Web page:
“The sheer volume of bids demonstrates how local leaders are embracing this opportunity, to have a direct hand in shaping the future of their area.

“Ministers have been clear their doors will remain open to those areas seeking to discuss devolution deals with government.”

45 chief executives and deputy or assistant chief executives responded to our survey during September 2015

The devolution deal

Michael Mousdale, head of local government, DWF

Tony Wilson, the Mancunian pop Svengali, was once asked which was England’s “second city”. He said London and Birmingham could fight it out between themselves.

Michael Mousdale DWF

Michael Mousdale, DWF

In the devolution debate, Manchester undoubtedly is England’s top dog. Long after Manchester created a combined authority, negotiated Devo Manc and did a deal on health devolution, Birmingham and the West Midlands were still searching for common ground between the councils and a way to bring it all together.

While London has the greatest degree of devolved government in England under the Greater London Authority Acts (with far greater powers given to the London mayor than any regional mayor will receive), it struggles with the concept of coherent devolution within London to give more power at a truly local level.

So when the government invited English local authorities to submit proposals for devolution, it was no surprise that Manchester, rather than resting on its laurels (after all, it already had devolution), submitted the most ambitious set of proposal of any of the 38 bids received. Its wishlist has a value of £7bn, including more money for health and transport and a range of tax powers. Furthermore, with Manchester devolution proceeding at a pace, it looks further ahead and leads the way in driving forward the Northern Powerhouse to bring greater connectivity across the whole of the north.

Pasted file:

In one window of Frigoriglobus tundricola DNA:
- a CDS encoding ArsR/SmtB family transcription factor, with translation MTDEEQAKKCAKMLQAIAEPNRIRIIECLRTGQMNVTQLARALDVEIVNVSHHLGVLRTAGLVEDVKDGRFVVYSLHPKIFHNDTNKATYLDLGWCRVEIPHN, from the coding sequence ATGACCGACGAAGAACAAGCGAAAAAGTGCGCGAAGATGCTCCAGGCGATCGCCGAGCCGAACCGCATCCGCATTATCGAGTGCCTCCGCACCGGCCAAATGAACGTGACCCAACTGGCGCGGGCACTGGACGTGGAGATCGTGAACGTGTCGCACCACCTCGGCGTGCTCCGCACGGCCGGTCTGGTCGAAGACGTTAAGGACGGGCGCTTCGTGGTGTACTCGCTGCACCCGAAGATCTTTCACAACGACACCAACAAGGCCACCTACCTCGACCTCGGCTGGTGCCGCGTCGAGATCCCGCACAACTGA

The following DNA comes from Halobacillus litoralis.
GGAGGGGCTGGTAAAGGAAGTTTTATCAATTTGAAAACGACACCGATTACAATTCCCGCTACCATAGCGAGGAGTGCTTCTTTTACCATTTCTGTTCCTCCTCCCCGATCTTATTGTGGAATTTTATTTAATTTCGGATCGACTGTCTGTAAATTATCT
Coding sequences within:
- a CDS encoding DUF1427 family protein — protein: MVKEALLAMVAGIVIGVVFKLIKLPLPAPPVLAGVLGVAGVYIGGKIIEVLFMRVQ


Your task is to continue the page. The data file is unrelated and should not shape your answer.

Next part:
The sheer audacity and scale of this proposal illustrates that when it comes to devolution, it is every man for himself. Manchester cannot be blamed for that. Indeed, it is Greater Manchester authorities’ relentless crusade to promote their economy, to provide the necessary infrastructure for growth and to work together that made George Osborne reach out to them in the first place.

Whenever the government asks local authorities to bid for something (eg local government reorganisation, private finance initiative support, any number
of challenge funds) there are winners and losers. Devolution, it seems, is not going to be any different. The clear message is that if you want something, ask
for it. Devolution is about doing deals with the government, not a universal release of powers from Whitehall to the town hall. There is no redrawing of the
boundaries of statutory functions, nor of the tax system.

The Cities & Local Government Devolution Bill is only a permissive framework to allow the deals to be done. The LGC and DWF survey shows that many regret the lack of a common prescription for the transformation of English local government.

In the meantime, Manchester will just get on with it.

Column sponsored and supplied by DWF